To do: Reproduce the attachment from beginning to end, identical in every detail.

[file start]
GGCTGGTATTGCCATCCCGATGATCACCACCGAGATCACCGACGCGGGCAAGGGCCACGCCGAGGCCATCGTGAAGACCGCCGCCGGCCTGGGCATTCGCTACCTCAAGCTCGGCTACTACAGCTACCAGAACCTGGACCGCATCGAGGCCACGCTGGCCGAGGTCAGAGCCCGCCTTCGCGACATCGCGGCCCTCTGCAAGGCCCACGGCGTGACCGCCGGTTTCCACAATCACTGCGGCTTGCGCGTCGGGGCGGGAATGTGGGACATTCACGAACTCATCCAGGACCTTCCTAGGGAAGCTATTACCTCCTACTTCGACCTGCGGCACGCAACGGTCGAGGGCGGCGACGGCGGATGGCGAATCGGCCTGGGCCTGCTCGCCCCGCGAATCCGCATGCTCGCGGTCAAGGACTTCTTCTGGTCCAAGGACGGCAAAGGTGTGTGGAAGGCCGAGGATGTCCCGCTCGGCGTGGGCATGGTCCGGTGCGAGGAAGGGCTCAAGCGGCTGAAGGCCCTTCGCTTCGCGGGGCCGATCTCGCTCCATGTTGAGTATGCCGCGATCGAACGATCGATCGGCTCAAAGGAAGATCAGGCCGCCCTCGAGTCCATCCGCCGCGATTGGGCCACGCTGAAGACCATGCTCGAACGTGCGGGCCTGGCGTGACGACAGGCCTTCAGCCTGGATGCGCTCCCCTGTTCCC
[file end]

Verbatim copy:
GGCTGGTATTGCCATCCCGATGATCACCACCGAGATCACCGACGCGGGCAAGGGCCACGCCGAGGCCATCGTGAAGACCGCCGCCGGCCTGGGCATTCGCTACCTCAAGCTCGGCTACTACAGCTACCAGAACCTGGACCGCATCGAGGCCACGCTGGCCGAGGTCAGAGCCCGCCTTCGCGACATCGCGGCCCTCTGCAAGGCCCACGGCGTGACCGCCGGTTTCCACAATCACTGCGGCTTGCGCGTCGGGGCGGGAATGTGGGACATTCACGAACTCATCCAGGACCTTCCTAGGGAAGCTATTACCTCCTACTTCGACCTGCGGCACGCAACGGTCGAGGGCGGCGACGGCGGATGGCGAATCGGCCTGGGCCTGCTCGCCCCGCGAATCCGCATGCTCGCGGTCAAGGACTTCTTCTGGTCCAAGGACGGCAAAGGTGTGTGGAAGGCCGAGGATGTCCCGCTCGGCGTGGGCATGGTCCGGTGCGAGGAAGGGCTCAAGCGGCTGAAGGCCCTTCGCTTCGCGGGGCCGATCTCGCTCCATGTTGAGTATGCCGCGATCGAACGATCGATCGGCTCAAAGGAAGATCAGGCCGCCCTCGAGTCCATCCGCCGCGATTGGGCCACGCTGAAGACCATGCTCGAACGTGCGGGCCTGGCGTGACGACAGGCCTTCAGCCTGGATGCGCTCCCCTGTTCCC